Around the world, millions of children are engaged in child labor. The International Labour Organization (ILO) has estimated that up to 1 in 5 children globally are working, with the proportion even higher in some regions of Africa and Asia. Recent estimates of the overall numbers involved range from 158 to 246 million, although . . . → Read More: Child Labor and Economic Development: Making It Pay to Go to School
This year, unemployment rates among young people in the United States have been increasing to levels not seen since the early 1990s. Youth unemployment rates are usually a good indicator of the overall state of an economy, since young people typically face the greatest difficulties in finding employment in times of recession and, lacking . . . → Read More: Teaching a Man to Fish: How to Solve Youth Unemployment in the U.S.
Unscheduled staff absence due to illness or other reasons can be very costly for employers, official statistics and survey data reveal. In the UK it was reported by the Health and Safety Commission that 36 million days of work were lost due to sickness absence in 2006 and 2007, and the Chartered Institute of . . . → Read More: How Can Employers Limit the Cost of Absenteeism? An International Look
The current financial crisis in the U.S. is hitting everyone hard, perhaps not least the older population. Many in this age group will have taken early retirement in recent years and may now be starting to feel the pinch due to unexpected price rises. Some of these seniors, along with others who just miss . . . → Read More: America’s Aging Workforce: It’s Time for Employers to Accept Reality
According to a national study by researchers at Cornell University, only 37.7% of people with disabilities in the U.S. population were employed in 2006, compared with 79.7 percent of people without disabilities. Moreover, surveys have consistently shown the average annual earnings of employed people with disabilities to be significantly lower than those for the . . . → Read More: People with Disabilities in the U.S. Labor Market
Extremist political groups and parties often flourish in regions of economic deprivation, where populations feel alienated from the establishment, disillusioned by mainstream politics and seek convenient scapegoats for their circumstances. This may mean that one outcome of the current global economic downturn and its exacerbating impact on already disadvantaged areas may be a expansion . . . → Read More: Neo-Nazism in Europe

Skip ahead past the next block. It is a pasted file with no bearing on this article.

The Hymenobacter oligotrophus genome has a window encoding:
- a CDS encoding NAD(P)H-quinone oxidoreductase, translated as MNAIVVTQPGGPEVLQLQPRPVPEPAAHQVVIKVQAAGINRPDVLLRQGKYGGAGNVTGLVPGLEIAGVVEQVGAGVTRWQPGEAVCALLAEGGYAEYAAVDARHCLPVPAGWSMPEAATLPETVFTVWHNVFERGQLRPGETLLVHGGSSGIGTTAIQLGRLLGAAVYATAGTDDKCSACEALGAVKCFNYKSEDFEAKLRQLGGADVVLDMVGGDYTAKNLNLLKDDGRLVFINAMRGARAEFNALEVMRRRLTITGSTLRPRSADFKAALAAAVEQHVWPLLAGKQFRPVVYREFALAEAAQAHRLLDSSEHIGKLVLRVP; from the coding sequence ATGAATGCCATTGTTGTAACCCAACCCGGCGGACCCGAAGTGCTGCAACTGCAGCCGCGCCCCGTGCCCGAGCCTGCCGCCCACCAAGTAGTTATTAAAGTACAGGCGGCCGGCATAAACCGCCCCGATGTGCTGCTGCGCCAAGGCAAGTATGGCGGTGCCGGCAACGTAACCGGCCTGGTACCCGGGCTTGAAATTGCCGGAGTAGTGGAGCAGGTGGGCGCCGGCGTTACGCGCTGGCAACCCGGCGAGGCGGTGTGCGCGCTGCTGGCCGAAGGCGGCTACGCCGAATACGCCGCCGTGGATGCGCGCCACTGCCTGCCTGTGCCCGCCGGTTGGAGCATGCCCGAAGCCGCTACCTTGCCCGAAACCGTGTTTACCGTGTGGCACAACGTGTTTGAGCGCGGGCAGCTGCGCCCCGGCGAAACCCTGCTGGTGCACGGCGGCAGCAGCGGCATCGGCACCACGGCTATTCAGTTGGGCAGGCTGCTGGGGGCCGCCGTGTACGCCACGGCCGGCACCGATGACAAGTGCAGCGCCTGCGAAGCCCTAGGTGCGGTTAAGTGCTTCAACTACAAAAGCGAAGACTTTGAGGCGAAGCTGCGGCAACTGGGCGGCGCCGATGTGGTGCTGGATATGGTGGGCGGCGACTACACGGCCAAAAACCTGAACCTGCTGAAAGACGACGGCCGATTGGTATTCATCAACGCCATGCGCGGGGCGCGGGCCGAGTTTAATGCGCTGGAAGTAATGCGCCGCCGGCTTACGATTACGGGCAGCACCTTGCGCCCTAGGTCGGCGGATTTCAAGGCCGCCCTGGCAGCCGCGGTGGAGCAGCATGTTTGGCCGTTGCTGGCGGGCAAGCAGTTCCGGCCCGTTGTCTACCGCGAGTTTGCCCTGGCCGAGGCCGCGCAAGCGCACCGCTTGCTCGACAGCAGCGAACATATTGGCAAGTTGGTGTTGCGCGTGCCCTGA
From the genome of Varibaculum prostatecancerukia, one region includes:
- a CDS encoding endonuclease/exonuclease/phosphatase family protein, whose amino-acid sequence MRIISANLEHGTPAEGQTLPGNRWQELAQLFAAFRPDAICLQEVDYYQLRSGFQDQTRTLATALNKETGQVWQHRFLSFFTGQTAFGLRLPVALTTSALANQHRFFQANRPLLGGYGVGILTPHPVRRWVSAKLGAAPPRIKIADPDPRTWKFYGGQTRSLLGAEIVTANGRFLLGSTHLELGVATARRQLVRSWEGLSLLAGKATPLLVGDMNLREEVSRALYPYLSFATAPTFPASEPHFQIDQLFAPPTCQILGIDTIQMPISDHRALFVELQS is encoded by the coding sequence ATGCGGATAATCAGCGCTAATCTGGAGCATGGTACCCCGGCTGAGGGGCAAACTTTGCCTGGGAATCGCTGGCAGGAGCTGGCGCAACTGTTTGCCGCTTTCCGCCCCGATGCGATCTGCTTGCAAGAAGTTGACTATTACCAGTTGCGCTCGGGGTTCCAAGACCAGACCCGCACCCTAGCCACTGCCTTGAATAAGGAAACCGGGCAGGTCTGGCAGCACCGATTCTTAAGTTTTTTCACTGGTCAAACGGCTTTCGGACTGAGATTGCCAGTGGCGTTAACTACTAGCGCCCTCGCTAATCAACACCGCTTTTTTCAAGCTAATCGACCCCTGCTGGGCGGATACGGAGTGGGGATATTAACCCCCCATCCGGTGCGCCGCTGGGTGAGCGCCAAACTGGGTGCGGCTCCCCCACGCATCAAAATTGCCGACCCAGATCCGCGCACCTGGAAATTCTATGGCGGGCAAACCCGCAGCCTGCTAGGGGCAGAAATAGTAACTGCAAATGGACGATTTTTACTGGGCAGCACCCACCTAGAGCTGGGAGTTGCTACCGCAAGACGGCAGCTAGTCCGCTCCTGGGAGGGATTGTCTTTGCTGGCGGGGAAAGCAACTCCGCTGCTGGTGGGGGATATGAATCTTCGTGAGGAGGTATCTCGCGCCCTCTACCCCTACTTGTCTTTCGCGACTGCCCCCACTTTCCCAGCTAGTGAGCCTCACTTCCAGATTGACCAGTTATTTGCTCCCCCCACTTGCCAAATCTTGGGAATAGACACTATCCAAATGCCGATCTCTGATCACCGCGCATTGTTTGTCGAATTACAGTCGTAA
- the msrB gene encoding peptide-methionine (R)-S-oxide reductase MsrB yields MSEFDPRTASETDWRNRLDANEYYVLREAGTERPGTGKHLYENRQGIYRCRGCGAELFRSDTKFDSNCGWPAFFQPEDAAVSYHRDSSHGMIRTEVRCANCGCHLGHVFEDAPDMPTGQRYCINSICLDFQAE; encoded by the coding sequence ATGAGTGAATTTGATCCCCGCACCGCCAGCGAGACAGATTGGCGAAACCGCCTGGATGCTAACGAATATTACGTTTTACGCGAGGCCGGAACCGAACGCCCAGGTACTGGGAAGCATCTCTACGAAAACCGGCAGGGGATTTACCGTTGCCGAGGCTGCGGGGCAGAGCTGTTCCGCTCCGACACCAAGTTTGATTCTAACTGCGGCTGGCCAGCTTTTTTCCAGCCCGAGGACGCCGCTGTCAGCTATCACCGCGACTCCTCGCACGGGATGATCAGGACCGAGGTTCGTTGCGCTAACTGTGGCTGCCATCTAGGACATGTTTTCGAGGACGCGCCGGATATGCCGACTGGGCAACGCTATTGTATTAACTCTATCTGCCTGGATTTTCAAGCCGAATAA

Overcrowding of prisons is putting pressure on criminal justice systems to use alternatives to custodial sentences. Electronic tagging is one method which can be used either instead of, or to reduce the length of, a prison sentence or as part of a non-custodial sentence. This is in effect a form of house arrest or . . . → Read More: The Costs and Benefits of the Electronic Tagging of Criminals
According to a recent article in the New York Times Magazine, Europe is in the grip of “an anti-Islamic bias that is becoming institutionalized in the continent’s otherwise ordinary politics.” In the UK, a research report published earlier this year by the Institute of Race Relations argued that Islamophobia is hindering efforts to integrate . . . → Read More: Islamophobia in Europe
With soaring fuel prices adversely affecting consumers and businesses throughout the world, this might be a good time for employers to explore or reexamine the possible benefits of teleworking. Also often referred to as telecommuting, a name which reflects the idea of technological communications replacing the traditional commute to work, telework involves regularly working . . . → Read More: International Working Patterns, Part III: Teleworking
The previous article in this series highlighted the variations in hours of work between different countries and the factors which influence these. This article examines international differences in the extent and composition of non-standard employment, such as part-time and temporary work and fixed-term contracts, and explores some of the reasons for these differences.
In . . . → Read More: International Working Patterns, Part II: Working Outside the Box